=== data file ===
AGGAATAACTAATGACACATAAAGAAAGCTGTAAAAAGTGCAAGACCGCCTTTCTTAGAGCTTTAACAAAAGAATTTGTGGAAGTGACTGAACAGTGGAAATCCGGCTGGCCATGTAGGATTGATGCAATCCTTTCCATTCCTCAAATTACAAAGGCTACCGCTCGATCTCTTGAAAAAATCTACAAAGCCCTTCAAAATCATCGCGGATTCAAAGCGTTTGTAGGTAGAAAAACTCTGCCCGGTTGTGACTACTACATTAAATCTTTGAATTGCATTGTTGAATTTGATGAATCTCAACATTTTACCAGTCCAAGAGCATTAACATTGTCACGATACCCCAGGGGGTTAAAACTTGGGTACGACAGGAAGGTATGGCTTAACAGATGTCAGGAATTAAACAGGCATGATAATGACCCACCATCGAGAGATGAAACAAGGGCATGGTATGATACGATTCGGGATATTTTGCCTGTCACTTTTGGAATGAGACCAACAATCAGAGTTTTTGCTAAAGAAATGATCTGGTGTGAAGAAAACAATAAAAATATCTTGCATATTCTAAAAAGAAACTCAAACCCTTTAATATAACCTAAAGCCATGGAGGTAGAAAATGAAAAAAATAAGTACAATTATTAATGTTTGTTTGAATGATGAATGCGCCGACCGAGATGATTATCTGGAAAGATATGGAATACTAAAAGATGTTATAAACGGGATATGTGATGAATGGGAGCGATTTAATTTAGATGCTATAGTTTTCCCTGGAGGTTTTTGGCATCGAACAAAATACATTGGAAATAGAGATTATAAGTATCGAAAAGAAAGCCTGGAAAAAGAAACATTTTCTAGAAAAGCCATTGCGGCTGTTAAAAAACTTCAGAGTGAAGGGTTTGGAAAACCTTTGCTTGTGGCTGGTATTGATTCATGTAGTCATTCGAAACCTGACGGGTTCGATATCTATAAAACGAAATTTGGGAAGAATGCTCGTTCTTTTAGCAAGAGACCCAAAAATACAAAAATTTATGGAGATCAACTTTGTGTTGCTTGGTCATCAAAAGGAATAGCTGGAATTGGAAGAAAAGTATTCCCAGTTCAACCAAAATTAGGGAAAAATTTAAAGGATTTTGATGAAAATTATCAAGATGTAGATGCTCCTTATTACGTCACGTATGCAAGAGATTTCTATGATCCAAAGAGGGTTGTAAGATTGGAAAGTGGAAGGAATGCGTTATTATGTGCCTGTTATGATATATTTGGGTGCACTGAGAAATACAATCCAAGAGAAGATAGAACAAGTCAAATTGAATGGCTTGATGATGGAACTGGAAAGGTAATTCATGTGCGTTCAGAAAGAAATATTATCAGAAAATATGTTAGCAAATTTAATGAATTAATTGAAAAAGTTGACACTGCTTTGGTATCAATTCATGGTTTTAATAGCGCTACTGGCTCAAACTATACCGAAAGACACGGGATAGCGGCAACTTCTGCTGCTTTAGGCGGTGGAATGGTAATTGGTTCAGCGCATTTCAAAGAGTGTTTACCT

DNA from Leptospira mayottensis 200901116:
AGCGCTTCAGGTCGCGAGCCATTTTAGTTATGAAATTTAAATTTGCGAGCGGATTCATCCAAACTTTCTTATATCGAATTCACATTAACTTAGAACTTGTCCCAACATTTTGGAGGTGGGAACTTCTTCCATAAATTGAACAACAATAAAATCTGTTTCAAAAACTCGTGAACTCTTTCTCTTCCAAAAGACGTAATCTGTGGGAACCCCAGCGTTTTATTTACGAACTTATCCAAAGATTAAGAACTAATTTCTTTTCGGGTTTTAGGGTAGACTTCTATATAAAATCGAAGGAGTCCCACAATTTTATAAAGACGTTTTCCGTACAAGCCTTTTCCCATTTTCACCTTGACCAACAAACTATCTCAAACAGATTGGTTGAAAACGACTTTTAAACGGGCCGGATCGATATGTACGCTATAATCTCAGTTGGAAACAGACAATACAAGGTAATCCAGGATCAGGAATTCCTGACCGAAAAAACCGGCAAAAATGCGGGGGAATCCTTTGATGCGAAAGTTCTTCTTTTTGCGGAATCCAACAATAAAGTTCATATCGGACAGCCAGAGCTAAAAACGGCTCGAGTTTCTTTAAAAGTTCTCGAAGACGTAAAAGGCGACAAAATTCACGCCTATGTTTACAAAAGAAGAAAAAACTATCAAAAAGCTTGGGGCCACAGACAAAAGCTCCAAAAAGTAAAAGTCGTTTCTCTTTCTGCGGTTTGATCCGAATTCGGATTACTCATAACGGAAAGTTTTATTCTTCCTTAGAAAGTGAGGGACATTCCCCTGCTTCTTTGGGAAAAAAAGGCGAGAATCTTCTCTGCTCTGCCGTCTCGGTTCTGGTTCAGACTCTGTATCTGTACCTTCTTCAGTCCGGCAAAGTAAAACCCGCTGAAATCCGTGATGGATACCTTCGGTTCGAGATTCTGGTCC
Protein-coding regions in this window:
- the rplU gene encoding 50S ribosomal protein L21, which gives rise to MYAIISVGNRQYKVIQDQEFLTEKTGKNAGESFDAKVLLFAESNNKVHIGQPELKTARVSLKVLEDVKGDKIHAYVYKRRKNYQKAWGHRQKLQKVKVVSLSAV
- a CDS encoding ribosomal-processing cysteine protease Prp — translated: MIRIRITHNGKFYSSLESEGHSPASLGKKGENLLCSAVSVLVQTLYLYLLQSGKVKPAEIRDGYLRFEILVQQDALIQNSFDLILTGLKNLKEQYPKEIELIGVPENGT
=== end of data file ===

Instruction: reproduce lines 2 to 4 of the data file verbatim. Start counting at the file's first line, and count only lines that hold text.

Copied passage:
DNA from Leptospira mayottensis 200901116:
AGCGCTTCAGGTCGCGAGCCATTTTAGTTATGAAATTTAAATTTGCGAGCGGATTCATCCAAACTTTCTTATATCGAATTCACATTAACTTAGAACTTGTCCCAACATTTTGGAGGTGGGAACTTCTTCCATAAATTGAACAACAATAAAATCTGTTTCAAAAACTCGTGAACTCTTTCTCTTCCAAAAGACGTAATCTGTGGGAACCCCAGCGTTTTATTTACGAACTTATCCAAAGATTAAGAACTAATTTCTTTTCGGGTTTTAGGGTAGACTTCTATATAAAATCGAAGGAGTCCCACAATTTTATAAAGACGTTTTCCGTACAAGCCTTTTCCCATTTTCACCTTGACCAACAAACTATCTCAAACAGATTGGTTGAAAACGACTTTTAAACGGGCCGGATCGATATGTACGCTATAATCTCAGTTGGAAACAGACAATACAAGGTAATCCAGGATCAGGAATTCCTGACCGAAAAAACCGGCAAAAATGCGGGGGAATCCTTTGATGCGAAAGTTCTTCTTTTTGCGGAATCCAACAATAAAGTTCATATCGGACAGCCAGAGCTAAAAACGGCTCGAGTTTCTTTAAAAGTTCTCGAAGACGTAAAAGGCGACAAAATTCACGCCTATGTTTACAAAAGAAGAAAAAACTATCAAAAAGCTTGGGGCCACAGACAAAAGCTCCAAAAAGTAAAAGTCGTTTCTCTTTCTGCGGTTTGATCCGAATTCGGATTACTCATAACGGAAAGTTTTATTCTTCCTTAGAAAGTGAGGGACATTCCCCTGCTTCTTTGGGAAAAAAAGGCGAGAATCTTCTCTGCTCTGCCGTCTCGGTTCTGGTTCAGACTCTGTATCTGTACCTTCTTCAGTCCGGCAAAGTAAAACCCGCTGAAATCCGTGATGGATACCTTCGGTTCGAGATTCTGGTCC
Protein-coding regions in this window: